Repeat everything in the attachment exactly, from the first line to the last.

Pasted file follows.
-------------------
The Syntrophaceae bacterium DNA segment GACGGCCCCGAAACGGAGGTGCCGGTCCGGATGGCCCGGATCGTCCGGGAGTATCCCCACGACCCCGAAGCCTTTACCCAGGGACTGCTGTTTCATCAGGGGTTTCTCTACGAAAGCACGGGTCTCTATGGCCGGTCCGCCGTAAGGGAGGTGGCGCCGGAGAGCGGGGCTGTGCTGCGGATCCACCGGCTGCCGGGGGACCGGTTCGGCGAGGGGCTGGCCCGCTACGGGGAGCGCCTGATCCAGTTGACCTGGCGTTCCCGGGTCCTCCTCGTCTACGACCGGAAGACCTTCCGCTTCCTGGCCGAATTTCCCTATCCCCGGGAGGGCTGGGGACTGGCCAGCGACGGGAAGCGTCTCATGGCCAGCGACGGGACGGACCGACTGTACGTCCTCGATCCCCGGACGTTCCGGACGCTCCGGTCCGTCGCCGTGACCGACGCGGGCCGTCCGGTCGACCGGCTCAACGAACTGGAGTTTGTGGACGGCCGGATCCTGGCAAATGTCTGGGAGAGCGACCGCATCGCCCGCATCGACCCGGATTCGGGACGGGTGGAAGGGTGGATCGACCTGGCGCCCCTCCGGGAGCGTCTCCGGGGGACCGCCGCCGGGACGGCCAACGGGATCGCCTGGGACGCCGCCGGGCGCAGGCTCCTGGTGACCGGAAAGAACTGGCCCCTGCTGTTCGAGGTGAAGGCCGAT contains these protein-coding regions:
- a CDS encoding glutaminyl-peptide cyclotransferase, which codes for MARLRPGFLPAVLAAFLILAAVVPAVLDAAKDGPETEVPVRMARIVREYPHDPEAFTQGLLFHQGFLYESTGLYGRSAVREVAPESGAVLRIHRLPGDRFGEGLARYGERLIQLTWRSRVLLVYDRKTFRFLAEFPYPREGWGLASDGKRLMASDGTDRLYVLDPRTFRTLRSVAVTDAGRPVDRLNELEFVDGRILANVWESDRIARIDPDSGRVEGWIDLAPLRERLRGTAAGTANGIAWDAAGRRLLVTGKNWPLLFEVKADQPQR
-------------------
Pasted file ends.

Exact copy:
The Syntrophaceae bacterium DNA segment GACGGCCCCGAAACGGAGGTGCCGGTCCGGATGGCCCGGATCGTCCGGGAGTATCCCCACGACCCCGAAGCCTTTACCCAGGGACTGCTGTTTCATCAGGGGTTTCTCTACGAAAGCACGGGTCTCTATGGCCGGTCCGCCGTAAGGGAGGTGGCGCCGGAGAGCGGGGCTGTGCTGCGGATCCACCGGCTGCCGGGGGACCGGTTCGGCGAGGGGCTGGCCCGCTACGGGGAGCGCCTGATCCAGTTGACCTGGCGTTCCCGGGTCCTCCTCGTCTACGACCGGAAGACCTTCCGCTTCCTGGCCGAATTTCCCTATCCCCGGGAGGGCTGGGGACTGGCCAGCGACGGGAAGCGTCTCATGGCCAGCGACGGGACGGACCGACTGTACGTCCTCGATCCCCGGACGTTCCGGACGCTCCGGTCCGTCGCCGTGACCGACGCGGGCCGTCCGGTCGACCGGCTCAACGAACTGGAGTTTGTGGACGGCCGGATCCTGGCAAATGTCTGGGAGAGCGACCGCATCGCCCGCATCGACCCGGATTCGGGACGGGTGGAAGGGTGGATCGACCTGGCGCCCCTCCGGGAGCGTCTCCGGGGGACCGCCGCCGGGACGGCCAACGGGATCGCCTGGGACGCCGCCGGGCGCAGGCTCCTGGTGACCGGAAAGAACTGGCCCCTGCTGTTCGAGGTGAAGGCCGAT contains these protein-coding regions:
- a CDS encoding glutaminyl-peptide cyclotransferase, which codes for MARLRPGFLPAVLAAFLILAAVVPAVLDAAKDGPETEVPVRMARIVREYPHDPEAFTQGLLFHQGFLYESTGLYGRSAVREVAPESGAVLRIHRLPGDRFGEGLARYGERLIQLTWRSRVLLVYDRKTFRFLAEFPYPREGWGLASDGKRLMASDGTDRLYVLDPRTFRTLRSVAVTDAGRPVDRLNELEFVDGRILANVWESDRIARIDPDSGRVEGWIDLAPLRERLRGTAAGTANGIAWDAAGRRLLVTGKNWPLLFEVKADQPQR